When you provide financial support to The HSUS or one of our affiliates, you have a right to expect a tangible return. Your charitable gift is a social investment, and it’s our duty and purpose to translate it into animals rescued or cruelty prevented. At The HSUS, we choose to take on the biggest fights—against the biggest of animal-use industries—because there must be an organization with the might and know-how to do so. If not us, then who?
Our annual report for 2010 will be posted online shortly, and it shows a level of activity and accomplishment never before seen in our movement. We believe, and we have the facts to back it up, that no national group does more to help animals than The HSUS and our affiliates. We provide hands-on care to more animals than any other organization, but we also work to prevent cruelty—working with lawmakers, corporate leaders, and cultural influencers to drive forward the values and ideals of our cause. Every day in hundreds of ways, we complement the vital work of local shelters, rescues, and other groups—and, in fact, we share with these groups many of the same devoted supporters.
In assessing our work (for example, see a video of our current disaster response), one might measure the millions of animals touched in one way or another, the vivid stories and testimonials from our supporters and others who’ve seen our work firsthand, or even the obsessive attention we get from our political adversaries (whether in agribusiness, the animal fighting camps, the sealing industry, the puppy millers, or any of the others whose conduct we work to change).
But there’s no precise mathematical way to measure the performance of The HSUS or any other nonprofit organization. Our work is not an exercise in spending ratios, but a far more complex exercise in social reform, innovation, education, persuasion, market and political change, and the delivery of hands-on services.
The numbers do matter, however, and there are a few charity watchdog groups that exist to provide donors with some objective information on the performance of organizations.
I am glad to report that both The HSUS and Humane Society International have received three-star ratings from Charity Navigator, one of the evaluating entities. For a number of years, HSUS earned four stars, the highest rating, but for the past couple years, we’ve hit three stars. It’s a good rating indeed, and we are proud to have it. Taken over the last few years, we are bouncing between the highest numeric ratings provided by the organization, and that’s one more good measurement of our work.
One key Charity Navigator measure is program expense, the percentage of its total budget that a charity spends on the services it seeks to deliver. For 2009, The HSUS’s program expenses as a percentage of total expenses were 78 percent, and HSI’s were 82 percent, each exceeding by a great degree the Better Business Bureau Wise Giving Alliance standard of 65 percent.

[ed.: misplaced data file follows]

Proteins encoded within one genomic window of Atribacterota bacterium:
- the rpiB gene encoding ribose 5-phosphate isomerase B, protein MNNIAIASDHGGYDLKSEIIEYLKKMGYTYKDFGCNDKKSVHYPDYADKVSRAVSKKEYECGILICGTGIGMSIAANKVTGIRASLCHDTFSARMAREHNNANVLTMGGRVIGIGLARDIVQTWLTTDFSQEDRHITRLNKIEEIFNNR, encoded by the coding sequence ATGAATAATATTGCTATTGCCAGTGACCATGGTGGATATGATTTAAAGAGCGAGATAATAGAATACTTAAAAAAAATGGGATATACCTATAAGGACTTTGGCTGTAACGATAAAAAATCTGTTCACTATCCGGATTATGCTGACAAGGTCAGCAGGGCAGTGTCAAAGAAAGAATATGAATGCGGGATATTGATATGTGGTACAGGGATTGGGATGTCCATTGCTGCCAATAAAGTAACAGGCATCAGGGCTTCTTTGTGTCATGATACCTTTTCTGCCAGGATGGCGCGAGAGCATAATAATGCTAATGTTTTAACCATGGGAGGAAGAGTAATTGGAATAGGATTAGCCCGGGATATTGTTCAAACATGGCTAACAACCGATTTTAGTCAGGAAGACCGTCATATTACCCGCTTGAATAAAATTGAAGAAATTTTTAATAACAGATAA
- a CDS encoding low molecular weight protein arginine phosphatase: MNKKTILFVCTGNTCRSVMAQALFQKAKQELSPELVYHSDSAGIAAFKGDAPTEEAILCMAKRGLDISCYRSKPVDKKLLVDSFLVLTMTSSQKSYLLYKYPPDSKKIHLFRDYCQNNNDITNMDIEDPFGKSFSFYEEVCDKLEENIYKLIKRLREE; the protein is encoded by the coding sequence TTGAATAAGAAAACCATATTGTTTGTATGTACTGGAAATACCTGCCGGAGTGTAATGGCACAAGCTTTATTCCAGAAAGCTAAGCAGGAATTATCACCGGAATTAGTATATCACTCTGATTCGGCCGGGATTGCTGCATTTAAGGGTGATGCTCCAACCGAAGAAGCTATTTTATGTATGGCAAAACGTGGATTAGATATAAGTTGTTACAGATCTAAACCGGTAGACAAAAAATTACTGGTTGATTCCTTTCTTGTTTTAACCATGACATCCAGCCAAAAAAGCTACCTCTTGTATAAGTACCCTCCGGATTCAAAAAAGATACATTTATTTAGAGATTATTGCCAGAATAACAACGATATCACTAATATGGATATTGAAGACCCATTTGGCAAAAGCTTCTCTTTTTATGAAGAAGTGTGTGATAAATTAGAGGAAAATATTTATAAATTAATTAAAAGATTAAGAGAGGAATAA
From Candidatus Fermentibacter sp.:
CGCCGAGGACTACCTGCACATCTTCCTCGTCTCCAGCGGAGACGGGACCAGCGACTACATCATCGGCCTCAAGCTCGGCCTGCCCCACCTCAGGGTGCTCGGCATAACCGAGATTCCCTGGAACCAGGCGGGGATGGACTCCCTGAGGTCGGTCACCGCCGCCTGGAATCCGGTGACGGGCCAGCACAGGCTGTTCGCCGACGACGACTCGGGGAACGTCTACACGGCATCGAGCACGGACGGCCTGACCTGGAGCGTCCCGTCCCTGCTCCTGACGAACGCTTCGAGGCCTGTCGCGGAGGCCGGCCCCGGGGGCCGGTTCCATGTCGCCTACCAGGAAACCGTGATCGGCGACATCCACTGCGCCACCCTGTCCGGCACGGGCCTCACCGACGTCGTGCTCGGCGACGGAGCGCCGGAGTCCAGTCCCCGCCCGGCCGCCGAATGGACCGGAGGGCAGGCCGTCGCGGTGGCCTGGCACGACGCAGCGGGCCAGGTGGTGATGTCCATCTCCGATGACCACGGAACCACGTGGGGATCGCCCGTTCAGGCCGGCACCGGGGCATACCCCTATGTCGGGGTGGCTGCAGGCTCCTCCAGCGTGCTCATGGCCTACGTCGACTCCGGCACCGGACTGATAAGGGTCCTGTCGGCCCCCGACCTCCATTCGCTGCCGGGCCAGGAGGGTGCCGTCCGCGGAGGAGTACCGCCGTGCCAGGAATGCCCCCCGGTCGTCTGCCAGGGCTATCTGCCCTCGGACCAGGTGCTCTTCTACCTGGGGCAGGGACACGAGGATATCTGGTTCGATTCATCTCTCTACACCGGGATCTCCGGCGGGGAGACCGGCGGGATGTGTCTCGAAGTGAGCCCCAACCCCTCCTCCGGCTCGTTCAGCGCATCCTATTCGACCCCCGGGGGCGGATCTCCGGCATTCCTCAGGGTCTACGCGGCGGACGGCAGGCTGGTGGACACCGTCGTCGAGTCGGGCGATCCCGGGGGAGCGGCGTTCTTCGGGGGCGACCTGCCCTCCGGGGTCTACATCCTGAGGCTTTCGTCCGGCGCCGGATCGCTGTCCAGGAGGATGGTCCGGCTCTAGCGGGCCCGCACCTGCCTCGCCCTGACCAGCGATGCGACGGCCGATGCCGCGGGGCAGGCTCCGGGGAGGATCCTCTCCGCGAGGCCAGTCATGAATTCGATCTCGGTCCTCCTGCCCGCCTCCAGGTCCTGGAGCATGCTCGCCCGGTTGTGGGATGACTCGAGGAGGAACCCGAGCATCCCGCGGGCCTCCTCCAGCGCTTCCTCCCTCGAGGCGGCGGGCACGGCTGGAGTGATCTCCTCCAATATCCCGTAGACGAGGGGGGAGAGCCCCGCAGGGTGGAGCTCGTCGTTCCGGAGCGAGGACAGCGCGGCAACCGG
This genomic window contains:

We work to protect all animals:
pets, wildlife, and more.
We are in excellent company, for the three-star rating is also provided to the American Society for the Prevention of Cruelty to Animals, the Animal Welfare Institute, and Best Friends Animal Society, and to such peer charities in the Chronicle of Philanthropy 400 as Heifer Project International, Doctors without Borders, the United Negro College Fund, Volunteers of America, the World Wildlife Fund, and the National Wildlife Federation.
In recent years, The HSUS has received high marks from other independent third parties as well. For example, Cone and Intangible Business recognized HSUS as the 10th strongest brand of any nonprofit in the country (in looking at the 1,000 largest charities in the United States), and The HSUS was named in 2009 as one of Worth magazine's top 10 most fiscally responsible charities.
At The HSUS, we want you and the rest of the world to know about our work—transparency is one of our watchwords. We broadcast news of our programmatic work every day, as well as share our financial information. Take it all in: look at All Animals magazine, our website, my blog, as well as charity evaluation group ratings and the backhanded praise sent our way by our political opponents.
Through all of these sources and portals, you’ll find a rich tapestry, and only you can be the judge of our work and how it squares with your goals and objectives, as well as the degree of difficulty in our enterprise. Our goal is to change the way animals are treated throughout the world. We know it’s a big mission—some might say impossible—but we are truly shaping a humane society, and working to get closer to it every day.